Get Even and Feel Good? Moderating Effects of Justice Sensitivity and Counterproductive Work Behavior on the Relationship Between Illegitimate Tasks and Self-Esteem

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Abstract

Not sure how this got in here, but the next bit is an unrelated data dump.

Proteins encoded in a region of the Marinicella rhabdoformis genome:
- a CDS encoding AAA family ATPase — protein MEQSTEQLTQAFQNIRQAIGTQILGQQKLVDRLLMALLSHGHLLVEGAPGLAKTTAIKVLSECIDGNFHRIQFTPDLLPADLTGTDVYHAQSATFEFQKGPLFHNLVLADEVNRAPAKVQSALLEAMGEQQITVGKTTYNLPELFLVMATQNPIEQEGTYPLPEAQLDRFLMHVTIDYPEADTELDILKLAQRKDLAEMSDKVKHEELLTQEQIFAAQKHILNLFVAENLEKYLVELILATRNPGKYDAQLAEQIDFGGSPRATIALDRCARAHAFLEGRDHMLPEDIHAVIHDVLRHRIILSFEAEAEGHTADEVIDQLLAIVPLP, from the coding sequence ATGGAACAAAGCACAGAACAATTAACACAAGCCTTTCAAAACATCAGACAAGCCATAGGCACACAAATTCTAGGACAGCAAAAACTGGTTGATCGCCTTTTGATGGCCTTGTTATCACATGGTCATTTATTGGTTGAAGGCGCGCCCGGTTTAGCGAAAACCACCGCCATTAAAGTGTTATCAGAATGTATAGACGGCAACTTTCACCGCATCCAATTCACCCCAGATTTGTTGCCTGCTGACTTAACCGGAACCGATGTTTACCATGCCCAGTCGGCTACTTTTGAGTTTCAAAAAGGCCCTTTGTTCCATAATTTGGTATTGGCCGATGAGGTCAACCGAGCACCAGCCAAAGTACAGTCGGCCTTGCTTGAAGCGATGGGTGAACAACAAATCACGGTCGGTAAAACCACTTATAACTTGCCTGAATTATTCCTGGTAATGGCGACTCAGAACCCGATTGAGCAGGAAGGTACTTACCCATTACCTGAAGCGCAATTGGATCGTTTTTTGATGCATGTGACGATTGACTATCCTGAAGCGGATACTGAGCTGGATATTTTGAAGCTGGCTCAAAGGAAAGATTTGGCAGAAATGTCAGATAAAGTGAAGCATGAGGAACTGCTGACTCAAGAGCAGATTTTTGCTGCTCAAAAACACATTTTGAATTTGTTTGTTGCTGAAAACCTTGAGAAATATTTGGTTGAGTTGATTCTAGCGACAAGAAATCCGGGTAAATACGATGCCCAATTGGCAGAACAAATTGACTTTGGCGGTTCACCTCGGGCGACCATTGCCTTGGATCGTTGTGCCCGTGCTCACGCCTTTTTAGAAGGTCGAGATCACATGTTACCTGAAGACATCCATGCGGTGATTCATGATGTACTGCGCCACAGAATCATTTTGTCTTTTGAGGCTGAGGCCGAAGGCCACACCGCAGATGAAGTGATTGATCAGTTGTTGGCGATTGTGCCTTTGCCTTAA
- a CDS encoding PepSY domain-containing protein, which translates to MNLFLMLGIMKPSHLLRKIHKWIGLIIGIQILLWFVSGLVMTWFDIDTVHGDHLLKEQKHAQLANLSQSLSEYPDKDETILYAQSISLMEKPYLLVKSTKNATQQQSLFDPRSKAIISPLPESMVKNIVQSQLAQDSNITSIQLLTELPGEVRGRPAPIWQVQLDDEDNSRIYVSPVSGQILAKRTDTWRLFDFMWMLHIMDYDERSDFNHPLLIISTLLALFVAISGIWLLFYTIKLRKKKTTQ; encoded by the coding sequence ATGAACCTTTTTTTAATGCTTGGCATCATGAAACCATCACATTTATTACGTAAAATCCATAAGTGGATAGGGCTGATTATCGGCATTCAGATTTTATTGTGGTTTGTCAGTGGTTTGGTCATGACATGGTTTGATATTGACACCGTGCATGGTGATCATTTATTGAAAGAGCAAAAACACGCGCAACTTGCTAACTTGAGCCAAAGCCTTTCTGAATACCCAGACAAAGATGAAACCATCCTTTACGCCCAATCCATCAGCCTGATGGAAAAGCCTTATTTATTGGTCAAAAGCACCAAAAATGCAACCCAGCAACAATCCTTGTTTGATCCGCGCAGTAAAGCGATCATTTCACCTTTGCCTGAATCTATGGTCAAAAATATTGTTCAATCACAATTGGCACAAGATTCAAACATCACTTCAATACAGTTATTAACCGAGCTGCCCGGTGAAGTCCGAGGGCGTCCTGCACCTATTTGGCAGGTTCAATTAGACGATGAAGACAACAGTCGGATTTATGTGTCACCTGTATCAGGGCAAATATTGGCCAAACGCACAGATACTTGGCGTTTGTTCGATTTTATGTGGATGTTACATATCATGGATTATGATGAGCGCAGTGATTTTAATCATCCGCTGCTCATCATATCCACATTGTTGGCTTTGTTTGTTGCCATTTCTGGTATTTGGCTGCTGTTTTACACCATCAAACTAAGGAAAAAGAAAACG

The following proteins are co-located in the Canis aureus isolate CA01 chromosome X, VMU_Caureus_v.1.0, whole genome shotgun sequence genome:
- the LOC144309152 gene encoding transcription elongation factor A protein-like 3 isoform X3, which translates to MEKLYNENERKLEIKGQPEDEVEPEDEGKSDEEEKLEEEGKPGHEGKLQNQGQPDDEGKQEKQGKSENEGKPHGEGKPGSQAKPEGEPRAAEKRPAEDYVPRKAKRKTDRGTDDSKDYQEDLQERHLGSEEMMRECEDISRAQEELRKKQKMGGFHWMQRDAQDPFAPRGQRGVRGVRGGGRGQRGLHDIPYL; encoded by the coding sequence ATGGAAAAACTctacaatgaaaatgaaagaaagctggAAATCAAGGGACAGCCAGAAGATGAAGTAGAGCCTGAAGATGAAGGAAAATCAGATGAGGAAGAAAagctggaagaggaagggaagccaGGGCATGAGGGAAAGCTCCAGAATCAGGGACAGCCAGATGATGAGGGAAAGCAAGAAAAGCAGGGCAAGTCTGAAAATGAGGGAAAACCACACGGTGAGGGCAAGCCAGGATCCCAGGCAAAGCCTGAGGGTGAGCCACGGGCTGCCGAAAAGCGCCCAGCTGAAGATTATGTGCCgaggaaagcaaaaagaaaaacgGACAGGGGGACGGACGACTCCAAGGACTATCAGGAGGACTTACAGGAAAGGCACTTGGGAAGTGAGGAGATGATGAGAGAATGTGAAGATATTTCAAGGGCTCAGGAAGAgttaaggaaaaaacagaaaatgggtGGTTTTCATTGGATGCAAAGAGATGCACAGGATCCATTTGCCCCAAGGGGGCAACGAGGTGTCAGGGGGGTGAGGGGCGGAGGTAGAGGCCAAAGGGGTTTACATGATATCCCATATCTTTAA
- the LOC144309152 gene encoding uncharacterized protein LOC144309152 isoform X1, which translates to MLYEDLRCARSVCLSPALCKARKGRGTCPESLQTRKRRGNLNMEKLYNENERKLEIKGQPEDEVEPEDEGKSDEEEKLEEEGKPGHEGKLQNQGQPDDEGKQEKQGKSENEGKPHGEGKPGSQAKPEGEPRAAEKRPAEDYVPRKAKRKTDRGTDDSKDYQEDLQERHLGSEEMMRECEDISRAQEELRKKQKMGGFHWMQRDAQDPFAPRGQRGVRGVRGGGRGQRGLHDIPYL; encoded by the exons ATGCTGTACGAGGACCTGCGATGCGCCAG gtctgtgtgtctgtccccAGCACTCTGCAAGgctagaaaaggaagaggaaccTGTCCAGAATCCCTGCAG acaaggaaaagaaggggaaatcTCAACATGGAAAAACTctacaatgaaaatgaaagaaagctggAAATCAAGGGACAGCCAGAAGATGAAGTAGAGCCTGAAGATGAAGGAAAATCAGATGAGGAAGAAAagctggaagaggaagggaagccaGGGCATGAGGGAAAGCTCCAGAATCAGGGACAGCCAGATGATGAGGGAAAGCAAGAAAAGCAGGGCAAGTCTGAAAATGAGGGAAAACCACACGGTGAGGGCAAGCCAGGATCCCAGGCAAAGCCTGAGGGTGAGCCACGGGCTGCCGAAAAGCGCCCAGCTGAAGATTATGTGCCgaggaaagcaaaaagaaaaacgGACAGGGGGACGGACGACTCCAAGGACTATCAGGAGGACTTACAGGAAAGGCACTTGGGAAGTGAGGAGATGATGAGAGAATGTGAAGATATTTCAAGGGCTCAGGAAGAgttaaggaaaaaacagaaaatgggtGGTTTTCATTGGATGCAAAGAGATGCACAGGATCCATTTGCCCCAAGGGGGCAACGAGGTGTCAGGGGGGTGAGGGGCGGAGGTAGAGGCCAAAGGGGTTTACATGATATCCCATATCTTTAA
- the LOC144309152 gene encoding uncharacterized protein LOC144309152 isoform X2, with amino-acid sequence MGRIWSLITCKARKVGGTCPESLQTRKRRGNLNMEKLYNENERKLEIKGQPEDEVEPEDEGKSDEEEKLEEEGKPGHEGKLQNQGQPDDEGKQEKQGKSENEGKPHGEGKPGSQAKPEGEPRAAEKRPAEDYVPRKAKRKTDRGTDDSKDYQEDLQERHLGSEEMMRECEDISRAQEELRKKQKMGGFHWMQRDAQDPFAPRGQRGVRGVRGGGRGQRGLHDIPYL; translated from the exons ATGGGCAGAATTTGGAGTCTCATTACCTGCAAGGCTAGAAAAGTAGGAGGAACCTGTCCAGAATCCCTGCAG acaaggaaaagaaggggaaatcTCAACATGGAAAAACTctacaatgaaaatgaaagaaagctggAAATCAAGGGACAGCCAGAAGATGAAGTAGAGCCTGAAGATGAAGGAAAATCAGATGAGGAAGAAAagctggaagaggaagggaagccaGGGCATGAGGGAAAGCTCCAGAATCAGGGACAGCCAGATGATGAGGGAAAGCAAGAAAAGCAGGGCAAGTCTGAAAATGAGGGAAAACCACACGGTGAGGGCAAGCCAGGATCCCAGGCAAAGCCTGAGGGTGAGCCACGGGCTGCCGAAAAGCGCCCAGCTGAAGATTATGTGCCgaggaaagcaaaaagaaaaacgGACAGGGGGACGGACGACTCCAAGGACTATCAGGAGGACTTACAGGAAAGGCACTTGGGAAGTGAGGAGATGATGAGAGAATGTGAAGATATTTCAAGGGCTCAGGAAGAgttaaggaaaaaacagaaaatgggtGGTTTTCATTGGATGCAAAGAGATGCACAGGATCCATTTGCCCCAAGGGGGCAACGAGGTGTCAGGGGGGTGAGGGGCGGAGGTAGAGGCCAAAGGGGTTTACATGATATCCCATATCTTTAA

We proposed that effects of illegitimate tasks, which comprise unreasonable and unnecessary tasks, on self-esteem and counterproductive work behavior (CWB) are enhanced among employees who are highly sensitive to injustice. CWB was further proposed to be a moderating coping strategy, which restores justice and buffers the detrimental effects of illegitimate tasks on self-esteem. In this study, 241 employees participated in a diary study over five workdays and a follow-up questionnaire one week later. Daily effects were determined in multilevel analyses: Unreasonable tasks decreased self-esteem and increased CWB the same day, especially among employees high in trait justice sensitivity. Unnecessary tasks only related to more CWB the same day, regardless of one’s justice sensitivity. Weekly effects were determined in cross-lagged panel analyses: Unreasonable and unnecessary tasks increased CWB, and justice sensitivity moderated the effect of unreasonable tasks on CWB and of unnecessary tasks on self-esteem. Moderating effects of CWB were split: In daily analyses, CWB buffered the negative effects of illegitimate tasks. In weekly analyses, CWB enhanced the negative effects of illegitimate tasks. Overall, illegitimate tasks rather affected CWB than self-esteem, with more consistent effects for unreasonable than for unnecessary tasks. Thus, we confirm illegitimate tasks as a relevant work stressor with issues of injustice being central to this concept and personality having an influence on what is perceived as (il)legitimate.

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